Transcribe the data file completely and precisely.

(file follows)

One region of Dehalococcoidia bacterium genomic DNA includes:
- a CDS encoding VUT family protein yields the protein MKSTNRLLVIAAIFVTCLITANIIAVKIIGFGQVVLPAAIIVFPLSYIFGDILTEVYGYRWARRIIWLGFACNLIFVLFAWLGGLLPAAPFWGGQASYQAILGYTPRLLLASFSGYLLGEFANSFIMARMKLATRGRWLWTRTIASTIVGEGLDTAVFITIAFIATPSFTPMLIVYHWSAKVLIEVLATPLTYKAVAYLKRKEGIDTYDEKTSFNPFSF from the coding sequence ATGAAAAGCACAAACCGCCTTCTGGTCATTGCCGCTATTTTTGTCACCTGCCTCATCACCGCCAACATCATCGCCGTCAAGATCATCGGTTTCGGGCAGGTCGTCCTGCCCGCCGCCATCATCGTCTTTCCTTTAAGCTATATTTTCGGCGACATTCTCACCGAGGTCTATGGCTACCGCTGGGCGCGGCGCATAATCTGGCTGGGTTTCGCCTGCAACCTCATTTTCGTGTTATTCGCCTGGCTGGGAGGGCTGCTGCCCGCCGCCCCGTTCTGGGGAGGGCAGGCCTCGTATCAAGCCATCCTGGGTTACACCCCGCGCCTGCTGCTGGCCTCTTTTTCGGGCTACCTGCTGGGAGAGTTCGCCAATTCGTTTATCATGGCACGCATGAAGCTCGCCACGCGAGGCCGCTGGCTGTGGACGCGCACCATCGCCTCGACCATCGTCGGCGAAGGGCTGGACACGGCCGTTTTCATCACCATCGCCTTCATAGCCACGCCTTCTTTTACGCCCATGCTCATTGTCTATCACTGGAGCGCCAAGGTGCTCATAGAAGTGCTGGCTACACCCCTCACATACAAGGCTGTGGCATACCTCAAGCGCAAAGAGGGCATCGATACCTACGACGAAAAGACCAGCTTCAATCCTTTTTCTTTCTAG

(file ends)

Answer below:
One region of Dehalococcoidia bacterium genomic DNA includes:
- a CDS encoding VUT family protein yields the protein MKSTNRLLVIAAIFVTCLITANIIAVKIIGFGQVVLPAAIIVFPLSYIFGDILTEVYGYRWARRIIWLGFACNLIFVLFAWLGGLLPAAPFWGGQASYQAILGYTPRLLLASFSGYLLGEFANSFIMARMKLATRGRWLWTRTIASTIVGEGLDTAVFITIAFIATPSFTPMLIVYHWSAKVLIEVLATPLTYKAVAYLKRKEGIDTYDEKTSFNPFSF from the coding sequence ATGAAAAGCACAAACCGCCTTCTGGTCATTGCCGCTATTTTTGTCACCTGCCTCATCACCGCCAACATCATCGCCGTCAAGATCATCGGTTTCGGGCAGGTCGTCCTGCCCGCCGCCATCATCGTCTTTCCTTTAAGCTATATTTTCGGCGACATTCTCACCGAGGTCTATGGCTACCGCTGGGCGCGGCGCATAATCTGGCTGGGTTTCGCCTGCAACCTCATTTTCGTGTTATTCGCCTGGCTGGGAGGGCTGCTGCCCGCCGCCCCGTTCTGGGGAGGGCAGGCCTCGTATCAAGCCATCCTGGGTTACACCCCGCGCCTGCTGCTGGCCTCTTTTTCGGGCTACCTGCTGGGAGAGTTCGCCAATTCGTTTATCATGGCACGCATGAAGCTCGCCACGCGAGGCCGCTGGCTGTGGACGCGCACCATCGCCTCGACCATCGTCGGCGAAGGGCTGGACACGGCCGTTTTCATCACCATCGCCTTCATAGCCACGCCTTCTTTTACGCCCATGCTCATTGTCTATCACTGGAGCGCCAAGGTGCTCATAGAAGTGCTGGCTACACCCCTCACATACAAGGCTGTGGCATACCTCAAGCGCAAAGAGGGCATCGATACCTACGACGAAAAGACCAGCTTCAATCCTTTTTCTTTCTAG